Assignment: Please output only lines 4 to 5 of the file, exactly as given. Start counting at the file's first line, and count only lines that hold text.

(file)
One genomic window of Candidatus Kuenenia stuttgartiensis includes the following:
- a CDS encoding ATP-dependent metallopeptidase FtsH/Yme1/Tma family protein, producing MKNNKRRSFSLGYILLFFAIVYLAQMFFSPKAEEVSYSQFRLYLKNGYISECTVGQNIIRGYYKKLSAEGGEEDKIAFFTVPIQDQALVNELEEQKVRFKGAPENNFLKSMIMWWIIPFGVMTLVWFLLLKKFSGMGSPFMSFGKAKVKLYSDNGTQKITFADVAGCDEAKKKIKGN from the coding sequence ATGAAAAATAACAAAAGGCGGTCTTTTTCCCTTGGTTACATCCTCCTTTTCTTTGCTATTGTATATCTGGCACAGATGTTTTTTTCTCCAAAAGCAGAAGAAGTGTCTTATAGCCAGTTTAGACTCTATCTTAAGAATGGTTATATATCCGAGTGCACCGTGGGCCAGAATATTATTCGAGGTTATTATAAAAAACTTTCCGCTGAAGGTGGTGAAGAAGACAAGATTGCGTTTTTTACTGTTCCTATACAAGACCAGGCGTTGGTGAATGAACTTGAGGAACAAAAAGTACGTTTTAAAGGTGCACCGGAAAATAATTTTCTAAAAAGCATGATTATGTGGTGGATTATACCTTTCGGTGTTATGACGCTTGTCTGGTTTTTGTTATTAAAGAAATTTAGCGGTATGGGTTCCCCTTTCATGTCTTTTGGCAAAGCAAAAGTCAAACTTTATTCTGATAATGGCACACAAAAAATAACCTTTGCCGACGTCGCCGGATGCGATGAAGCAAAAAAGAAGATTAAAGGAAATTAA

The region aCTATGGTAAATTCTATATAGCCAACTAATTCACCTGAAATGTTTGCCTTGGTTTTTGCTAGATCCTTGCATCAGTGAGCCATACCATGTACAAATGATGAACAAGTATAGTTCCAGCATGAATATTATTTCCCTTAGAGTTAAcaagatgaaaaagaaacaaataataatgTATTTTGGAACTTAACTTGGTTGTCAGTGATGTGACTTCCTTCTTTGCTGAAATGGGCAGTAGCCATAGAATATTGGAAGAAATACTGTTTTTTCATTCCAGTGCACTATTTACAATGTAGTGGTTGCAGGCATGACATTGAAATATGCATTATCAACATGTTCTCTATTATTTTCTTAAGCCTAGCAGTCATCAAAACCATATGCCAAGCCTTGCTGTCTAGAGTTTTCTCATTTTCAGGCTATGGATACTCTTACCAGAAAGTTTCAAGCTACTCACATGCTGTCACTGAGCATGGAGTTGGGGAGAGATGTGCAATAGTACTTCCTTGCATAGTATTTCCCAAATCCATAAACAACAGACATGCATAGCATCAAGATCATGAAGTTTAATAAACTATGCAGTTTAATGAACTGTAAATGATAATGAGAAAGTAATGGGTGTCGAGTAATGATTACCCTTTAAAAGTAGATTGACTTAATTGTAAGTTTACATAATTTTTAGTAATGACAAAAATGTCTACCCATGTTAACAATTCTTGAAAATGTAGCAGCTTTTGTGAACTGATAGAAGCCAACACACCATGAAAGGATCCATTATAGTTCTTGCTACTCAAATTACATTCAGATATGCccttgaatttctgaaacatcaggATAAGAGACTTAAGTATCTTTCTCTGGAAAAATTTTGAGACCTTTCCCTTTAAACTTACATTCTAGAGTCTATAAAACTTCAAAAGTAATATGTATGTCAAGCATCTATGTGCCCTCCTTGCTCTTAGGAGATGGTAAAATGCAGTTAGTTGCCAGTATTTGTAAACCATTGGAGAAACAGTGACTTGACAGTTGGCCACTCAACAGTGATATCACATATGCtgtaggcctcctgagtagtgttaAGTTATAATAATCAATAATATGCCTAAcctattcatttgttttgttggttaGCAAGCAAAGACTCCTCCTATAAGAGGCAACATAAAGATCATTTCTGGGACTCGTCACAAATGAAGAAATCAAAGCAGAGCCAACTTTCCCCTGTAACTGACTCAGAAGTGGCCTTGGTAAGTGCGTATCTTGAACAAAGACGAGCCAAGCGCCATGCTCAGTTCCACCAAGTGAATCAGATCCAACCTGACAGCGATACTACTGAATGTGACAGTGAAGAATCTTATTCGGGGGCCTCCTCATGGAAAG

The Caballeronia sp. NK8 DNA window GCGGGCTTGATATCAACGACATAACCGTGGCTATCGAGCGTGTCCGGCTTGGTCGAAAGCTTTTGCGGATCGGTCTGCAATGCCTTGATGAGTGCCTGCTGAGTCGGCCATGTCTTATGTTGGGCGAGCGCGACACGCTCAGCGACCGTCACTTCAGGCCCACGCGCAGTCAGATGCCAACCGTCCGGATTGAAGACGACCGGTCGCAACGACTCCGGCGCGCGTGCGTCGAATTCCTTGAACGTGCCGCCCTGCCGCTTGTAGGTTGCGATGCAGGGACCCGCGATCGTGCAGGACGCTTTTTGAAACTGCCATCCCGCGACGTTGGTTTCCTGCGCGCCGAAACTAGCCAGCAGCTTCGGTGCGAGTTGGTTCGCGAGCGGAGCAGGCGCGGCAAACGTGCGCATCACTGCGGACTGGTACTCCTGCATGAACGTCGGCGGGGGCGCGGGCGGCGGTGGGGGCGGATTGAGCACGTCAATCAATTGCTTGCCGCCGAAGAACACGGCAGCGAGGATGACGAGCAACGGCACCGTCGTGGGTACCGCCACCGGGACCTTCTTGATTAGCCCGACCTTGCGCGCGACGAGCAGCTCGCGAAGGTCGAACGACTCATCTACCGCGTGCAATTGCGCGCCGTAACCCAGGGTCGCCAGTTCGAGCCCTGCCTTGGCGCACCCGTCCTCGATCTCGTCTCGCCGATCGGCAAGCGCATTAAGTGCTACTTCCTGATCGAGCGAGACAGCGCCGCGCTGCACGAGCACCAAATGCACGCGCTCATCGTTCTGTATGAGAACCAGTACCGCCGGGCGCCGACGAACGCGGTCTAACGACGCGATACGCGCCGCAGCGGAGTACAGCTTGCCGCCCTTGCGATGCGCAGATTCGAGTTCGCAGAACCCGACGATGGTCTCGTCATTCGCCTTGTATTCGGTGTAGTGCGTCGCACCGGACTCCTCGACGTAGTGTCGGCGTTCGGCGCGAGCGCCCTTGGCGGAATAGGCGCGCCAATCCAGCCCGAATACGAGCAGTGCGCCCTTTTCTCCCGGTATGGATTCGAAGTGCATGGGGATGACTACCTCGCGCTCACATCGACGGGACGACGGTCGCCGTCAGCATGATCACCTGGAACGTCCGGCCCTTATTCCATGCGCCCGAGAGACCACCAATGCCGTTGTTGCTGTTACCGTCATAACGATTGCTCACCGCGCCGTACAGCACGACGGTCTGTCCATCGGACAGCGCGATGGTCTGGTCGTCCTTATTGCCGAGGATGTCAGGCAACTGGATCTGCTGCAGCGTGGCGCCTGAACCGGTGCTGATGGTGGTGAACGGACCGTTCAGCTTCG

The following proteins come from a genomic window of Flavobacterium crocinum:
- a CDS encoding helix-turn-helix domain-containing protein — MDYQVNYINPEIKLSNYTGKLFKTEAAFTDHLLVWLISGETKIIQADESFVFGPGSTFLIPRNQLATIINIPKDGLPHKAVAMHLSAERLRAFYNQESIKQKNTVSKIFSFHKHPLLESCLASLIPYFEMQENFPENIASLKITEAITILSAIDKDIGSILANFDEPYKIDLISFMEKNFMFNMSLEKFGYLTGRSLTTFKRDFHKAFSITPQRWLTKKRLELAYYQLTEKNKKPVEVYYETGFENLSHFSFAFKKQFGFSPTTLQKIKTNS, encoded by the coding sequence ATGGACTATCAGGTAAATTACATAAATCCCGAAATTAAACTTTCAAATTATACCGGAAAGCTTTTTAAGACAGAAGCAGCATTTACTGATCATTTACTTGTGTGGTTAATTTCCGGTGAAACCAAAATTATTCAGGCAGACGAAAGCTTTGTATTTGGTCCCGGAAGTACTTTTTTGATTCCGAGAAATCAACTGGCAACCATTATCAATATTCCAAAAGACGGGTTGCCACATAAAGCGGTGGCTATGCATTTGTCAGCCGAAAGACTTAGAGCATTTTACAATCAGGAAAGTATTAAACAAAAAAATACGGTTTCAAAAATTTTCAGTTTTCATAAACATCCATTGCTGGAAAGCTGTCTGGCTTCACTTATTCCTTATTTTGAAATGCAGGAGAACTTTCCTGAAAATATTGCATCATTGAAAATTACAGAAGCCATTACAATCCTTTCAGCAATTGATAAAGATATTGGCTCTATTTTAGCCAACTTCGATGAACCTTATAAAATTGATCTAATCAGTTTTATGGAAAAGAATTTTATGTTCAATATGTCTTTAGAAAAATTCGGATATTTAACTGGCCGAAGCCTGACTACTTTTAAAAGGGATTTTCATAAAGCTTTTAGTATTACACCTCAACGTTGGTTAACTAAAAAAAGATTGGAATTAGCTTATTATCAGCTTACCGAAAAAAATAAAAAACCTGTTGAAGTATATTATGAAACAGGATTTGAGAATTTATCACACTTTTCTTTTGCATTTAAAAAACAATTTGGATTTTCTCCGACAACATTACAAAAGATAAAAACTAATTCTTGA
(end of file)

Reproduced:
The Caballeronia sp. NK8 DNA window GCGGGCTTGATATCAACGACATAACCGTGGCTATCGAGCGTGTCCGGCTTGGTCGAAAGCTTTTGCGGATCGGTCTGCAATGCCTTGATGAGTGCCTGCTGAGTCGGCCATGTCTTATGTTGGGCGAGCGCGACACGCTCAGCGACCGTCACTTCAGGCCCACGCGCAGTCAGATGCCAACCGTCCGGATTGAAGACGACCGGTCGCAACGACTCCGGCGCGCGTGCGTCGAATTCCTTGAACGTGCCGCCCTGCCGCTTGTAGGTTGCGATGCAGGGACCCGCGATCGTGCAGGACGCTTTTTGAAACTGCCATCCCGCGACGTTGGTTTCCTGCGCGCCGAAACTAGCCAGCAGCTTCGGTGCGAGTTGGTTCGCGAGCGGAGCAGGCGCGGCAAACGTGCGCATCACTGCGGACTGGTACTCCTGCATGAACGTCGGCGGGGGCGCGGGCGGCGGTGGGGGCGGATTGAGCACGTCAATCAATTGCTTGCCGCCGAAGAACACGGCAGCGAGGATGACGAGCAACGGCACCGTCGTGGGTACCGCCACCGGGACCTTCTTGATTAGCCCGACCTTGCGCGCGACGAGCAGCTCGCGAAGGTCGAACGACTCATCTACCGCGTGCAATTGCGCGCCGTAACCCAGGGTCGCCAGTTCGAGCCCTGCCTTGGCGCACCCGTCCTCGATCTCGTCTCGCCGATCGGCAAGCGCATTAAGTGCTACTTCCTGATCGAGCGAGACAGCGCCGCGCTGCACGAGCACCAAATGCACGCGCTCATCGTTCTGTATGAGAACCAGTACCGCCGGGCGCCGACGAACGCGGTCTAACGACGCGATACGCGCCGCAGCGGAGTACAGCTTGCCGCCCTTGCGATGCGCAGATTCGAGTTCGCAGAACCCGACGATGGTCTCGTCATTCGCCTTGTATTCGGTGTAGTGCGTCGCACCGGACTCCTCGACGTAGTGTCGGCGTTCGGCGCGAGCGCCCTTGGCGGAATAGGCGCGCCAATCCAGCCCGAATACGAGCAGTGCGCCCTTTTCTCCCGGTATGGATTCGAAGTGCATGGGGATGACTACCTCGCGCTCACATCGACGGGACGACGGTCGCCGTCAGCATGATCACCTGGAACGTCCGGCCCTTATTCCATGCGCCCGAGAGACCACCAATGCCGTTGTTGCTGTTACCGTCATAACGATTGCTCACCGCGCCGTACAGCACGACGGTCTGTCCATCGGACAGCGCGATGGTCTGGTCGTCCTTATTGCCGAGGATGTCAGGCAACTGGATCTGCTGCAGCGTGGCGCCTGAACCGGTGCTGATGGTGGTGAACGGACCGTTCAGCTTCG

The following proteins come from a genomic window of Flavobacterium crocinum: